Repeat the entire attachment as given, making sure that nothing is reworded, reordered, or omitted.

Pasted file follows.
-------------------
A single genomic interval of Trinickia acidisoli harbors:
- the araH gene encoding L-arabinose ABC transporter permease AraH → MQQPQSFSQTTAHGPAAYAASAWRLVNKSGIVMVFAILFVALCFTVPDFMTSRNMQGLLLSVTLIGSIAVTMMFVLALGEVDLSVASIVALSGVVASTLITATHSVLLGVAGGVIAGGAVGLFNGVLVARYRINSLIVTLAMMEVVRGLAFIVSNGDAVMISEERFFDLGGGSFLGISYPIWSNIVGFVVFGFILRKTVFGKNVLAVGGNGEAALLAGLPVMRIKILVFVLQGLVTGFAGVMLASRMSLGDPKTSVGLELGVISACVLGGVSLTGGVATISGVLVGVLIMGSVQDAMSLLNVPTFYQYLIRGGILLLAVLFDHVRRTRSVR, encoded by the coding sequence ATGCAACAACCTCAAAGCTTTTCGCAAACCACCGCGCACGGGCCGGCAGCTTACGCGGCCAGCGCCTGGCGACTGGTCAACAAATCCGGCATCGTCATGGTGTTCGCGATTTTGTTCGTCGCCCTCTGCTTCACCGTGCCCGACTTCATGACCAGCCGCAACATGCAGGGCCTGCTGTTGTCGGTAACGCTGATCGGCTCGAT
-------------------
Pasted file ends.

A single genomic interval of Trinickia acidisoli harbors:
- the araH gene encoding L-arabinose ABC transporter permease AraH → MQQPQSFSQTTAHGPAAYAASAWRLVNKSGIVMVFAILFVALCFTVPDFMTSRNMQGLLLSVTLIGSIAVTMMFVLALGEVDLSVASIVALSGVVASTLITATHSVLLGVAGGVIAGGAVGLFNGVLVARYRINSLIVTLAMMEVVRGLAFIVSNGDAVMISEERFFDLGGGSFLGISYPIWSNIVGFVVFGFILRKTVFGKNVLAVGGNGEAALLAGLPVMRIKILVFVLQGLVTGFAGVMLASRMSLGDPKTSVGLELGVISACVLGGVSLTGGVATISGVLVGVLIMGSVQDAMSLLNVPTFYQYLIRGGILLLAVLFDHVRRTRSVR, encoded by the coding sequence ATGCAACAACCTCAAAGCTTTTCGCAAACCACCGCGCACGGGCCGGCAGCTTACGCGGCCAGCGCCTGGCGACTGGTCAACAAATCCGGCATCGTCATGGTGTTCGCGATTTTGTTCGTCGCCCTCTGCTTCACCGTGCCCGACTTCATGACCAGCCGCAACATGCAGGGCCTGCTGTTGTCGGTAACGCTGATCGGCTCGAT